Indiana Jones and the Iron Phoenix


We review what could have been the third Indiana Jones graphic adventure after The Last Crusade and Fate of Atlantis

Now that Indiana Jones is making a big splash in the video game world thanks to Bethesda’s announcement that it is working on a new title from the archaeologist by MachineGames, it is a great time to look back at what could have been one of the best Indy games, composing a trilogy with the unforgettable graphic adventures of The Last Crusade and Fate of Atlantis: the canceled SCUMM adventure called Indiana Jones and the Iron Phoenix.

Creating a new adventure

Around 1993, given the good results with Fate of Atlantis, the idea of ​​doing a new adventure game with the archaeologist was pretty clear. A small group was formed to conceive the general concept; Hal Barwood, the development lead for Fate of Atlantis, chose to step aside to focus on other projects and stayed as a “consultant.” In his place came as co-development leaders Joe Pinney (who we have gotten to know better thanks to his extensive work at Telltale) and William Stoneham, sharing the design and art directions between them respectively. Anson Jew, who had worked on the animations for Fate of Atlantis (and who has also participated as an artist and animator in productions such as Full Throttle, The Curse of Monkey Island or Herc’s Adventures), would finish composing the hard core from which the draft.

The general idea was to focus the action in 1947, with a more mature Indy and the Third Reich defeated but kicking through the surviving Nazi officers who escaped the Nuremberg trials, many of them to South America. The plot would revolve around a mythical object: the philosopher’s stone, an object whose possession could resurrect Hitler himself and provide an emerging new Reich with enough uranium to launch a surprise nuclear attack against allied enemies that would defeat them before being able to react. . Along with Indiana, a Russian cazanazis named Nadia Kirov, would play the role of co-protagonist, repeating the play of the dynamic of two protagonists that was already used in Fate of Atlantis with Sophia; with the background of the beginning of the cold war and the growing distrust between Russia and the USA to specialize the relationship. The name “Iron Phoenix” was in reference to the main argument of the restoration of the reich and the desire to resurrect the Führer.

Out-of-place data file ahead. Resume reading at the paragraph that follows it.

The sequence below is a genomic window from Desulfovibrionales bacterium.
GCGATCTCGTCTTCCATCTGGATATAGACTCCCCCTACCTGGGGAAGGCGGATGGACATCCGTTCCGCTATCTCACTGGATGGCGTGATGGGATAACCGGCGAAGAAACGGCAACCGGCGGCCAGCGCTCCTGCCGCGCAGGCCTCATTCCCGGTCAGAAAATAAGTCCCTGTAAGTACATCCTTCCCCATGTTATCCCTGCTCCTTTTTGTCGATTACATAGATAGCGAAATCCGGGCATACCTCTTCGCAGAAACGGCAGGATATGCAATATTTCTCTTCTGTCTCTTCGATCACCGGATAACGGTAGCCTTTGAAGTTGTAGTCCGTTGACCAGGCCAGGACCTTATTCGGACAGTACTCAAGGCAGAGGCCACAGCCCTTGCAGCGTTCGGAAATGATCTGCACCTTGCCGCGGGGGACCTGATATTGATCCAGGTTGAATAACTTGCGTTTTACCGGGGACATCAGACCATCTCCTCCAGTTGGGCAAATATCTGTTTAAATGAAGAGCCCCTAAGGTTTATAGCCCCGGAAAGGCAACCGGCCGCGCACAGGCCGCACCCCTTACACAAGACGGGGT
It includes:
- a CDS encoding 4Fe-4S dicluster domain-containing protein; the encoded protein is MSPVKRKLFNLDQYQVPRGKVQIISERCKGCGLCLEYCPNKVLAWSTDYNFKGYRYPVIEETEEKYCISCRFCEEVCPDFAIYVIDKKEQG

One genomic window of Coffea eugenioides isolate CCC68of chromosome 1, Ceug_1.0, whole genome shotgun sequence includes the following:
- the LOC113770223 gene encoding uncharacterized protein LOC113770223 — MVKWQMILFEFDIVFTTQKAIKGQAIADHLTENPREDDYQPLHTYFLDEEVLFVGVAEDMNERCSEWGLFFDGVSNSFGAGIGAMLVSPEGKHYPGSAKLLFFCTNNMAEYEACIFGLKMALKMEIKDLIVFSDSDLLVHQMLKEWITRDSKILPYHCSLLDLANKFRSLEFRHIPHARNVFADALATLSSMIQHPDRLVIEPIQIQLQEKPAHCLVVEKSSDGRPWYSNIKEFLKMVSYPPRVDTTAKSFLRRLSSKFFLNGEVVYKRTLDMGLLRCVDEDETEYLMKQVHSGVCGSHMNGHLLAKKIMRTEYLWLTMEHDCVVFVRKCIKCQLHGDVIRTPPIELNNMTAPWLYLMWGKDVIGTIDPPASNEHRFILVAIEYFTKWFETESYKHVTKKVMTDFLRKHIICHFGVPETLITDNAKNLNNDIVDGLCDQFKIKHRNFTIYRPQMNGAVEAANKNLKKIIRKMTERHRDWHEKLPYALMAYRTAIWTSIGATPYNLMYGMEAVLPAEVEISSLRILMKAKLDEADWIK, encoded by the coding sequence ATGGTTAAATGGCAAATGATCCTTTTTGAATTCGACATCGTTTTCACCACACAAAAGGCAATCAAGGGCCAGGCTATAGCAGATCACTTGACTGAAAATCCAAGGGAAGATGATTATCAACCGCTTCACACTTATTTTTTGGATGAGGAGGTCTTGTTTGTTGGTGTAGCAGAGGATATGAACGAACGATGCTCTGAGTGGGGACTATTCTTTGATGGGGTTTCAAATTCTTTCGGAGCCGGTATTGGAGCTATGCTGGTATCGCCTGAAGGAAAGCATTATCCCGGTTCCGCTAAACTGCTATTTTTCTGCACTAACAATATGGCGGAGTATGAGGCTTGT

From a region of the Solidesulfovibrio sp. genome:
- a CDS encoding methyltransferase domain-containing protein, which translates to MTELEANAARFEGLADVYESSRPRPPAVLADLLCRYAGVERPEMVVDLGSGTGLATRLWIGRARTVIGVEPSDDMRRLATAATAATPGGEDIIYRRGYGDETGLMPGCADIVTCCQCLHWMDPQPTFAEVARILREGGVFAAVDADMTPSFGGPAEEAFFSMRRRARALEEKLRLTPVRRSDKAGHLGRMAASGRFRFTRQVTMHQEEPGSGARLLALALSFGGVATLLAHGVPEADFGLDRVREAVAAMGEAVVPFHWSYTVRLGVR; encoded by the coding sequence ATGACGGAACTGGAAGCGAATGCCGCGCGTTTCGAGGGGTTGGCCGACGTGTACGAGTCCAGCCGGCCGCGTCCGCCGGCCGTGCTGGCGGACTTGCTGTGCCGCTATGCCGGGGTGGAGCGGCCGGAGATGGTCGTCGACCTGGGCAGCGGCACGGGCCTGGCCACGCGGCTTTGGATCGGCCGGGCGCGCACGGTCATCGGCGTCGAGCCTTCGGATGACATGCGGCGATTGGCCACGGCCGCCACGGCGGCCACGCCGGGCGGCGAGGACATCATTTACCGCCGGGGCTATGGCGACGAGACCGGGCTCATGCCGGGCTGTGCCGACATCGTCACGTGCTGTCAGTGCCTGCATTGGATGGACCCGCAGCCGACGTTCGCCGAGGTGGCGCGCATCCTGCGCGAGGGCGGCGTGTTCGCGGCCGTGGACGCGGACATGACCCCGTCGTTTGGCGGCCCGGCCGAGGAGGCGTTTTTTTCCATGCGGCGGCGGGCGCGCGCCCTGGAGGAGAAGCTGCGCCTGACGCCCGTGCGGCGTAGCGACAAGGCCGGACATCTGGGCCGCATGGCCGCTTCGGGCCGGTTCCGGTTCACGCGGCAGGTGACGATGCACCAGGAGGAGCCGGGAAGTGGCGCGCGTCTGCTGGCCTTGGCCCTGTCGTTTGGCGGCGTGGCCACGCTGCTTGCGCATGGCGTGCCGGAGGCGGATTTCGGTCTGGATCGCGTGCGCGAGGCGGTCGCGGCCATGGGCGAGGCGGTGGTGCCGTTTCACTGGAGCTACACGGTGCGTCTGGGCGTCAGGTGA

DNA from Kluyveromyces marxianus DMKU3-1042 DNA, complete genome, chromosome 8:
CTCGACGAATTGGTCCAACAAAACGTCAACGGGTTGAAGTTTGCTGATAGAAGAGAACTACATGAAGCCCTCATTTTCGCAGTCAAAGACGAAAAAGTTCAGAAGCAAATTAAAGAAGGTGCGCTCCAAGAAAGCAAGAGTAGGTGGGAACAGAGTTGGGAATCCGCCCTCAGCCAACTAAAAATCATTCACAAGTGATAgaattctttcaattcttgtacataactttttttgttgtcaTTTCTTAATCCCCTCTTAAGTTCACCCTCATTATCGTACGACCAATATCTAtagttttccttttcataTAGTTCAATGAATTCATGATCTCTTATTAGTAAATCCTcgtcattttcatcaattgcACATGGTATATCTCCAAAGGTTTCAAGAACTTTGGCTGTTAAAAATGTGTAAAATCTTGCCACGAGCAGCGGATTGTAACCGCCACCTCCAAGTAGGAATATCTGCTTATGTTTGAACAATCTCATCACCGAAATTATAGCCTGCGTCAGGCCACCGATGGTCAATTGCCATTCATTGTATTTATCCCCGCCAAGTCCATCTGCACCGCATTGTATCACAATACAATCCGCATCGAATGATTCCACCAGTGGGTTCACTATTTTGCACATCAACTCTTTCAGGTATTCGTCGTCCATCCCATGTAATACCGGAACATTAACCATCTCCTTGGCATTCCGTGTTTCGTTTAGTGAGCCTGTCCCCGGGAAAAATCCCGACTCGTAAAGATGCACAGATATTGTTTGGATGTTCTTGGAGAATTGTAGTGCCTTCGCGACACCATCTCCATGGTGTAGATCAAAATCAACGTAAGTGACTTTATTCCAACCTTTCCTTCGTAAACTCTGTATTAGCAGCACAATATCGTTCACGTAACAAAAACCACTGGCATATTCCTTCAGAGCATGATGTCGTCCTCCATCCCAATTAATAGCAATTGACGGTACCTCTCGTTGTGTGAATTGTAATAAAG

In theory it should have been a clear project. SCUMM was more than dominated and there was no hint of wanting to go on adventures when it came to the engine like The Dig did; the team also had experience and several members of Fate of Atlantis were involved in the project. While no development is easy, it should have been something quite affordable for LucasArts at the time, but a series of misfortunes fell on the game.


Please enter your comment!
Please enter your name here